Aloha (2015)


One thing I can say for “Aloha” is that it’s a beautiful film. If you put it on mute and watch it the whole way through, you can at least appreciate the lovely sights of Hawaii and Emma Stone, with her piercing large eyes, and adorable lisp that rival anything in Hawaii. With the volume on, it’s a horrendous mess that Cameron Crowe bungles up. It’s jumbled, hard to follow, and ultimately feels like three pretty mediocre movies mashed in to one trifecta of incoherence, sugar coated by a great cast, a killer soundtrack, and wonderful cinematography.

One movie is about a man who lost touch with his past who might sell out to a billionaire whose private satellite project may or may not be housing nuclear warheads. The second movie is about an ex military veteran falling in love with a soldier in her prime, who helps him re-discover his love for Hawaii. The third movie is about a man re-connecting with the love of his life and accidentally becoming a wedge in a seemingly perfect marriage with her, her stoic military bound husband, and their two well meaning kids. All three movies mash up in to this incomprehensible feast of meandering storylines, and unresolved sub-plots. Not to mention, Crowe delivers a ham fisted plot twist in the finale that I not only had trouble swallowing, but felt like a last ditch effort to inject some sense of tension in a movie wholly bereft of it. Even with a plot about nuclear warheads, private satellites, and top secret military bases, “Aloha” feels listless, and absolutely limp from starting gate.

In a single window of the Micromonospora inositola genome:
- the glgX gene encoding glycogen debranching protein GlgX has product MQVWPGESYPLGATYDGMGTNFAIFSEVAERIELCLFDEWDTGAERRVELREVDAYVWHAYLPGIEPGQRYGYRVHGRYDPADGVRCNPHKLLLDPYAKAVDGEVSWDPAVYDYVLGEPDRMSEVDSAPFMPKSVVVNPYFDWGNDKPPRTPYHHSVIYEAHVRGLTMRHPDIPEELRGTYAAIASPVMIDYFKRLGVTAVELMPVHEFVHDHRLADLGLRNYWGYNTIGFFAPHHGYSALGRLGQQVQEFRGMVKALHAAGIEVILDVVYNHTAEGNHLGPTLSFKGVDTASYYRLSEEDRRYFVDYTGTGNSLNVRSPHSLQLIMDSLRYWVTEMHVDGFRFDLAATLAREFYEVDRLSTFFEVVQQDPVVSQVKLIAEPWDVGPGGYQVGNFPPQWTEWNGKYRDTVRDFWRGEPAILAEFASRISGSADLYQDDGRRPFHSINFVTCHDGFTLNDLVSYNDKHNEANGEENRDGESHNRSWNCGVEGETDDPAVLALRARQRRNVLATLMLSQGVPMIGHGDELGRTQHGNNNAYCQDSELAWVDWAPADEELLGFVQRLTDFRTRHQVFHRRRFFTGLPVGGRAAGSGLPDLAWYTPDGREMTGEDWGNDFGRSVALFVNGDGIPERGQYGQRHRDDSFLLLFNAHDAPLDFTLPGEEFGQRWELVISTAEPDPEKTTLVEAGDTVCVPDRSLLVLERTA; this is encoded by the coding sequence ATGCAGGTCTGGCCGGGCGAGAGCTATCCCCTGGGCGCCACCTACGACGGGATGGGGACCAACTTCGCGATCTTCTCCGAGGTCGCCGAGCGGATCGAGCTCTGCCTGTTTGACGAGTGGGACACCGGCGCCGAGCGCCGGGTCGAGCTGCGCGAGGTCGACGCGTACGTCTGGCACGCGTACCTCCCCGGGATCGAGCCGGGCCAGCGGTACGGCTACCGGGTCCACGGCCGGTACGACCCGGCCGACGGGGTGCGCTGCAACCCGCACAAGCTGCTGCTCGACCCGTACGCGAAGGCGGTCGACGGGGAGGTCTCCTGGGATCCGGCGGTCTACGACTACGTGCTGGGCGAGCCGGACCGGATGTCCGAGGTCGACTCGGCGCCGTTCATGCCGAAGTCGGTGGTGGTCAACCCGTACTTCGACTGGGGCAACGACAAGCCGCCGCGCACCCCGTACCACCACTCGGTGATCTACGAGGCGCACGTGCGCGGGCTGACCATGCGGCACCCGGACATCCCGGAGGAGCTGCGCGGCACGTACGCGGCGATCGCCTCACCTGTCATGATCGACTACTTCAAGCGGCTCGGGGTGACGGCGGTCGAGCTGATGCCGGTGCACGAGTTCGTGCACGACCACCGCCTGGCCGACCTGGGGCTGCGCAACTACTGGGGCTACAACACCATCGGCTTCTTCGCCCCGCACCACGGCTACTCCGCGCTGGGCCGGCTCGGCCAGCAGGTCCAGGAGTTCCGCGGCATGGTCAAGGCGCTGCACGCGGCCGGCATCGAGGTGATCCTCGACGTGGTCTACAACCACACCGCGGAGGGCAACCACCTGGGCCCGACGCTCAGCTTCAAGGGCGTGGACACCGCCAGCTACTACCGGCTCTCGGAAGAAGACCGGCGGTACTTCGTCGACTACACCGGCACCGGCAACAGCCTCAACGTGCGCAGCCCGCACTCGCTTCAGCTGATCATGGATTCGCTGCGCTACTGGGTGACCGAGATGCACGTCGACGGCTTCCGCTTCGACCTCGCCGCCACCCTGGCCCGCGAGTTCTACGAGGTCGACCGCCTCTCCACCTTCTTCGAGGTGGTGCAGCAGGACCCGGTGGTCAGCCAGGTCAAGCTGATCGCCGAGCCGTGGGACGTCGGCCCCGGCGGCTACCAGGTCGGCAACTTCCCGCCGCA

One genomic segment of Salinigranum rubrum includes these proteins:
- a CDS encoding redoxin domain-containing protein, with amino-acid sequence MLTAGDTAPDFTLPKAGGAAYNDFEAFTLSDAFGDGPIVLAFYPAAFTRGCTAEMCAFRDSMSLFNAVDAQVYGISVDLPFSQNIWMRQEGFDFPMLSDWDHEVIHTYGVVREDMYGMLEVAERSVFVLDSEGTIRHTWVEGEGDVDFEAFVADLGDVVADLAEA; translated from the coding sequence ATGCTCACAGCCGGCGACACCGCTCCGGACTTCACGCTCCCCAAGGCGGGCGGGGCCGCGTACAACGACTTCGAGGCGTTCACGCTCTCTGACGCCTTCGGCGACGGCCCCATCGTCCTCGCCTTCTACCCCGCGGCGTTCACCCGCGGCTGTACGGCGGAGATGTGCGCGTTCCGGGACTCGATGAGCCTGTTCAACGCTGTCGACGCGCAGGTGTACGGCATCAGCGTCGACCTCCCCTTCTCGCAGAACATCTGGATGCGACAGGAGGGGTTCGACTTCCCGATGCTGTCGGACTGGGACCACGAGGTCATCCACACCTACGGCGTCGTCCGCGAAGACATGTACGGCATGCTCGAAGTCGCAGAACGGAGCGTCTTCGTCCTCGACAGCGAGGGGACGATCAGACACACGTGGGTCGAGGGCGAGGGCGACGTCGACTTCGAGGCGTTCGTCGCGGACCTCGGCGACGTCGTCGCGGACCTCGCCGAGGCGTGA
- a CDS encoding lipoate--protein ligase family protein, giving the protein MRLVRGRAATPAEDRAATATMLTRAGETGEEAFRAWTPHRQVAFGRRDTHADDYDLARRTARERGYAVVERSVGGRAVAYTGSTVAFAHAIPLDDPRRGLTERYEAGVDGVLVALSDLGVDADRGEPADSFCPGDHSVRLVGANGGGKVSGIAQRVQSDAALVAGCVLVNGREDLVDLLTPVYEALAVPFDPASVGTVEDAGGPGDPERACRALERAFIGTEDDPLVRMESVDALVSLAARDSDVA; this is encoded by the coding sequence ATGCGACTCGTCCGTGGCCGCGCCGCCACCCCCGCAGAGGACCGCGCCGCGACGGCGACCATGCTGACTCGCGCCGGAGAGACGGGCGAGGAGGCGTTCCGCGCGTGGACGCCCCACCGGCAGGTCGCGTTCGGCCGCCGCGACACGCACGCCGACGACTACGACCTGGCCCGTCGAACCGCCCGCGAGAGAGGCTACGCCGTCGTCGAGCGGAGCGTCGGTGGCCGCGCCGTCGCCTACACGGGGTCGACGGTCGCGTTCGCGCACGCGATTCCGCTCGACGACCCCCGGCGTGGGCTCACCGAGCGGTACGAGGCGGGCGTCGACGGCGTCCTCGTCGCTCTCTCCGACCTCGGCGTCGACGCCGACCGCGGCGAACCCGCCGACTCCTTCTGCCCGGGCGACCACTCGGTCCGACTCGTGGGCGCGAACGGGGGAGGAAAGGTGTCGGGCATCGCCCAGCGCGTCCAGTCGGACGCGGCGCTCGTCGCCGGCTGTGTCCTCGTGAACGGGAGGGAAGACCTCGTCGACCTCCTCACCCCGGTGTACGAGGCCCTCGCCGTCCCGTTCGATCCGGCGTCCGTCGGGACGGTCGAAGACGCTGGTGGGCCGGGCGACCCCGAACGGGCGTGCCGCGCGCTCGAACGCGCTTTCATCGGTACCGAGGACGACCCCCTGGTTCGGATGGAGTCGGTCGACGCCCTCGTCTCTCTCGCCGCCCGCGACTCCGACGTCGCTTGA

All three movies Crowe writes in to his long and tedious script seem to be battling for dominance, constantly throwing plot elements at us involving screaming military superiors, shady soldiers, and endless diatribes about Hawaiian folklore, as well as some bafflingly moronic moments. It’s clear everyone here is on auto pilot, from John Krasinski who barely has a character, right down to Bill Murray who seems to be in the movie just to be Bill Murray for a total of five short scenes. Rachel McAddams is also poorly cast, and given a non-character to play, as the ghost of character Brian Gilcrest’s past, who only exists to tease at Cooper’s character constantly, and then deliver a really clunky surprise that has no rhyme or reason for even being included.

Crowe’s script is awful, as he peppers a lot of the film with nonsensical soliloquy’s, and palaver all meant to add some sense of existentialism that’s utterly misplaced and awkward. The only really redeemable aspect of “Aloha” is Emma Stone who, despite playing an Asian (?), is quite charismatic and charming in her role as the spunky military brat who should have been given so much more to do than act as a prop for Cooper’s character to bounce dialogue off of. Cooper himself is fine, even if he doesn’t sell the character of a burnt out shell of a man. Characters laughably make repeated remarks about how worn out and pale he looks. If Cooper’s incredible complexion, and fit body is the definition of worn out and pale, I’d hate to see what Crowe considers healthy and fit. “Aloha” is a lifeless and tepid dramedy confused about what story or message it’s trying to convey. Even Crowe’s worst movies have some kind of message behind them. “Aloha” just slogs along for a hundred minutes and ends without a single insight.